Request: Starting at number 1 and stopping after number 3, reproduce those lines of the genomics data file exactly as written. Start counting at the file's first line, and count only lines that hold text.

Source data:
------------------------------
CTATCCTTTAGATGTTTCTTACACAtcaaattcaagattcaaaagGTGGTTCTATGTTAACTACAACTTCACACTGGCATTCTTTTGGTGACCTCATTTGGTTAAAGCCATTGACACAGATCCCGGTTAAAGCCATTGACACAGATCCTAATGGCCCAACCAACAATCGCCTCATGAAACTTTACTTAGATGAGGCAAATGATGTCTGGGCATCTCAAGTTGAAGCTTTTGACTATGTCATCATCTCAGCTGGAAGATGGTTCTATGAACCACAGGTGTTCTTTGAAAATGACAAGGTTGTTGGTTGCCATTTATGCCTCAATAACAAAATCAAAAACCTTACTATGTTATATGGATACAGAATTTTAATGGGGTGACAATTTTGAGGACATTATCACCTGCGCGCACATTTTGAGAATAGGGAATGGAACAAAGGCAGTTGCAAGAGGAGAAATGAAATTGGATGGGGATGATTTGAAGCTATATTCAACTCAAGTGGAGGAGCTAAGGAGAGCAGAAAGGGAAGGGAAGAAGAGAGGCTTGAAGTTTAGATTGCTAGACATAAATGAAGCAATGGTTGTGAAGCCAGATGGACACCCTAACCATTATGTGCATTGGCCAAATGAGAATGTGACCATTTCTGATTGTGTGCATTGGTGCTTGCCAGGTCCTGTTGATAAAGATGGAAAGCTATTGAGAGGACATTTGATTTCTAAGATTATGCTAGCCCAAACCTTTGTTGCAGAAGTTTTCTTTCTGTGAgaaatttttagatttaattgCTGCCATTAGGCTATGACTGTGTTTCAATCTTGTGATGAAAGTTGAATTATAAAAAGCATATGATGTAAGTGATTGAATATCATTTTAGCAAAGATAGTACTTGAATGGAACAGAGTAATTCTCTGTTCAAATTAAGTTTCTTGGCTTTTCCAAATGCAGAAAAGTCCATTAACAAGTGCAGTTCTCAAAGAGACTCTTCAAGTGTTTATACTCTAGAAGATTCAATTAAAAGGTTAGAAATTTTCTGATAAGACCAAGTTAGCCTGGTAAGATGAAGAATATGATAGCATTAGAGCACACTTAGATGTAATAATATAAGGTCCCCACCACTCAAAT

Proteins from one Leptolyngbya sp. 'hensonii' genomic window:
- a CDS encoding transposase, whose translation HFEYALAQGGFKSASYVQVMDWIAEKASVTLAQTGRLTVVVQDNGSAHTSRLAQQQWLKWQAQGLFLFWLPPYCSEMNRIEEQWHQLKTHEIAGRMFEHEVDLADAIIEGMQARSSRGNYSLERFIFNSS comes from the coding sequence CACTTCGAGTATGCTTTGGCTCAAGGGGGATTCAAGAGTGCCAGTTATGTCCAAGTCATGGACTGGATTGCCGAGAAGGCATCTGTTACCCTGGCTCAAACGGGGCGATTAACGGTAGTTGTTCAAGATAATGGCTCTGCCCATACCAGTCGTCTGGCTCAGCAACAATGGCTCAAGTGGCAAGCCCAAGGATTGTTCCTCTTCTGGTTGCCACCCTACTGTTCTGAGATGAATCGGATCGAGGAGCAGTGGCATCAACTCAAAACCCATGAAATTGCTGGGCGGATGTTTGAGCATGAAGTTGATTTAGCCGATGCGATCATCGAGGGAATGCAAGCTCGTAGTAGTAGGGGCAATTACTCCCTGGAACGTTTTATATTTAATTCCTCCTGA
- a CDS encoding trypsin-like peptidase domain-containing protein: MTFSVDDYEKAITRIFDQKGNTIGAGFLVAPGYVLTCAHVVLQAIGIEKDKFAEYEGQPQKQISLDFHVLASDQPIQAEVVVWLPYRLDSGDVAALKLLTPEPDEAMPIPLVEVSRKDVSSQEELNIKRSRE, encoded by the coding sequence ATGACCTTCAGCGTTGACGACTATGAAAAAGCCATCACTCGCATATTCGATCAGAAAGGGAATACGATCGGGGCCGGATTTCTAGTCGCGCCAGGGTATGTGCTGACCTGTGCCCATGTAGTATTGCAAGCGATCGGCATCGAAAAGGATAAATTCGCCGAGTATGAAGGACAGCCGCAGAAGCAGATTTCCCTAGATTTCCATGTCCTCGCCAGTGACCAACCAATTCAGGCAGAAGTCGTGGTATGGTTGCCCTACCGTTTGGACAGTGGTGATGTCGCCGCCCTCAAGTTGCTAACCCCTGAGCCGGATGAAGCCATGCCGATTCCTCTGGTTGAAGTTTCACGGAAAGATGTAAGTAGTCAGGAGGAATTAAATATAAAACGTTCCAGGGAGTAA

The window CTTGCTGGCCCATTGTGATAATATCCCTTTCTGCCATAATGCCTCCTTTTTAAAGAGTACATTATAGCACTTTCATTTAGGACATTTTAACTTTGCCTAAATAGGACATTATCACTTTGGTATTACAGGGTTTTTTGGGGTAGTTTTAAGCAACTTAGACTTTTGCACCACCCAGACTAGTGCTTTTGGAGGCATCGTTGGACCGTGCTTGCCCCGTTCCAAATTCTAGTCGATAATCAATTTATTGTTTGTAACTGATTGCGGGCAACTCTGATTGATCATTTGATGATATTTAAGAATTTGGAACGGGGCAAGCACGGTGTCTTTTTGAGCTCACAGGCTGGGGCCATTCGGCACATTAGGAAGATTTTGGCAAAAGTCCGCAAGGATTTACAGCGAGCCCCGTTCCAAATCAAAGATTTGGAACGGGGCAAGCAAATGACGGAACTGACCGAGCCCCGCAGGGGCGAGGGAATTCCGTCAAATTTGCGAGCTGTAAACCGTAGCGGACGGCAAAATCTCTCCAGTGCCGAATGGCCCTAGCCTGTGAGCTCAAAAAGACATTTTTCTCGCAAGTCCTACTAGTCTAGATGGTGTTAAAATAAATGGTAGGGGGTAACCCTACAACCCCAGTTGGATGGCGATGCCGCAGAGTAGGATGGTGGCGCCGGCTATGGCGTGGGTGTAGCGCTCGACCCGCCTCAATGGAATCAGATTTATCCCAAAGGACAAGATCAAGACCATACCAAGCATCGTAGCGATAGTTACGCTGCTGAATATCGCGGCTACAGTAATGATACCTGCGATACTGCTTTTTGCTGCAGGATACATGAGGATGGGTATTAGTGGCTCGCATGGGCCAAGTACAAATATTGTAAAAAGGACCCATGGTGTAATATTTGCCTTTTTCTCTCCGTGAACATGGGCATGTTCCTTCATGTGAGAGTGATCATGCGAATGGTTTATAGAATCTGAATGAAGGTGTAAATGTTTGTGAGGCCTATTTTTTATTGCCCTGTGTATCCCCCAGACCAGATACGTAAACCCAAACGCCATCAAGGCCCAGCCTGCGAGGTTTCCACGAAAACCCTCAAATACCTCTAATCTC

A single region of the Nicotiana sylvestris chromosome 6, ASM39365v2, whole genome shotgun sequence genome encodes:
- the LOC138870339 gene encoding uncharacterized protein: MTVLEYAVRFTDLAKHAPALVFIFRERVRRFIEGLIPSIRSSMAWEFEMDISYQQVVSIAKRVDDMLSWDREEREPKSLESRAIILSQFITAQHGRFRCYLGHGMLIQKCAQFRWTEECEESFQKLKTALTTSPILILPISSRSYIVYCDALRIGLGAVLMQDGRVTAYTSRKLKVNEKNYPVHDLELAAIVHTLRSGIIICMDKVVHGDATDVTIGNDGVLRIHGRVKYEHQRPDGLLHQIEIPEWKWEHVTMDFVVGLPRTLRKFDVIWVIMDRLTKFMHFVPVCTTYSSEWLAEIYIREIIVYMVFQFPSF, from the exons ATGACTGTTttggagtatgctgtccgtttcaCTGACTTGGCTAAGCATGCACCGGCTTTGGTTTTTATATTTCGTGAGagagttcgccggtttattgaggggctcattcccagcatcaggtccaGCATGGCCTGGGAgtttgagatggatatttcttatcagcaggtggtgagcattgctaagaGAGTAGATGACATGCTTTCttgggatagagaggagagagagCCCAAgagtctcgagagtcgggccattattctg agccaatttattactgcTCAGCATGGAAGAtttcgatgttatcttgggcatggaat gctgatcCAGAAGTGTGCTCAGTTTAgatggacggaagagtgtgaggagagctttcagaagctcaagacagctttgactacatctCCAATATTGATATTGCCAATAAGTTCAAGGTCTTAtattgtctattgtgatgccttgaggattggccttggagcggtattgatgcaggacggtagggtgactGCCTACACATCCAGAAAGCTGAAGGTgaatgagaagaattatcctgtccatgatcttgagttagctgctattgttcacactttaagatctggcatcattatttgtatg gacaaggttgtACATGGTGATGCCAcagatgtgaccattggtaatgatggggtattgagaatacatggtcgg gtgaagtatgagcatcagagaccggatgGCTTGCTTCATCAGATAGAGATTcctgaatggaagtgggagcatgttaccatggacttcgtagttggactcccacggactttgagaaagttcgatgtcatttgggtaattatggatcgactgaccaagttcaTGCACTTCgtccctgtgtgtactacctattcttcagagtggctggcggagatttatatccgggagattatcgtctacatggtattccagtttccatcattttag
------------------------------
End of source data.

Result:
CTATCCTTTAGATGTTTCTTACACAtcaaattcaagattcaaaagGTGGTTCTATGTTAACTACAACTTCACACTGGCATTCTTTTGGTGACCTCATTTGGTTAAAGCCATTGACACAGATCCCGGTTAAAGCCATTGACACAGATCCTAATGGCCCAACCAACAATCGCCTCATGAAACTTTACTTAGATGAGGCAAATGATGTCTGGGCATCTCAAGTTGAAGCTTTTGACTATGTCATCATCTCAGCTGGAAGATGGTTCTATGAACCACAGGTGTTCTTTGAAAATGACAAGGTTGTTGGTTGCCATTTATGCCTCAATAACAAAATCAAAAACCTTACTATGTTATATGGATACAGAATTTTAATGGGGTGACAATTTTGAGGACATTATCACCTGCGCGCACATTTTGAGAATAGGGAATGGAACAAAGGCAGTTGCAAGAGGAGAAATGAAATTGGATGGGGATGATTTGAAGCTATATTCAACTCAAGTGGAGGAGCTAAGGAGAGCAGAAAGGGAAGGGAAGAAGAGAGGCTTGAAGTTTAGATTGCTAGACATAAATGAAGCAATGGTTGTGAAGCCAGATGGACACCCTAACCATTATGTGCATTGGCCAAATGAGAATGTGACCATTTCTGATTGTGTGCATTGGTGCTTGCCAGGTCCTGTTGATAAAGATGGAAAGCTATTGAGAGGACATTTGATTTCTAAGATTATGCTAGCCCAAACCTTTGTTGCAGAAGTTTTCTTTCTGTGAgaaatttttagatttaattgCTGCCATTAGGCTATGACTGTGTTTCAATCTTGTGATGAAAGTTGAATTATAAAAAGCATATGATGTAAGTGATTGAATATCATTTTAGCAAAGATAGTACTTGAATGGAACAGAGTAATTCTCTGTTCAAATTAAGTTTCTTGGCTTTTCCAAATGCAGAAAAGTCCATTAACAAGTGCAGTTCTCAAAGAGACTCTTCAAGTGTTTATACTCTAGAAGATTCAATTAAAAGGTTAGAAATTTTCTGATAAGACCAAGTTAGCCTGGTAAGATGAAGAATATGATAGCATTAGAGCACACTTAGATGTAATAATATAAGGTCCCCACCACTCAAAT

Proteins from one Leptolyngbya sp. 'hensonii' genomic window:
- a CDS encoding transposase, whose translation HFEYALAQGGFKSASYVQVMDWIAEKASVTLAQTGRLTVVVQDNGSAHTSRLAQQQWLKWQAQGLFLFWLPPYCSEMNRIEEQWHQLKTHEIAGRMFEHEVDLADAIIEGMQARSSRGNYSLERFIFNSS comes from the coding sequence CACTTCGAGTATGCTTTGGCTCAAGGGGGATTCAAGAGTGCCAGTTATGTCCAAGTCATGGACTGGATTGCCGAGAAGGCATCTGTTACCCTGGCTCAAACGGGGCGATTAACGGTAGTTGTTCAAGATAATGGCTCTGCCCATACCAGTCGTCTGGCTCAGCAACAATGGCTCAAGTGGCAAGCCCAAGGATTGTTCCTCTTCTGGTTGCCACCCTACTGTTCTGAGATGAATCGGATCGAGGAGCAGTGGCATCAACTCAAAACCCATGAAATTGCTGGGCGGATGTTTGAGCATGAAGTTGATTTAGCCGATGCGATCATCGAGGGAATGCAAGCTCGTAGTAGTAGGGGCAATTACTCCCTGGAACGTTTTATATTTAATTCCTCCTGA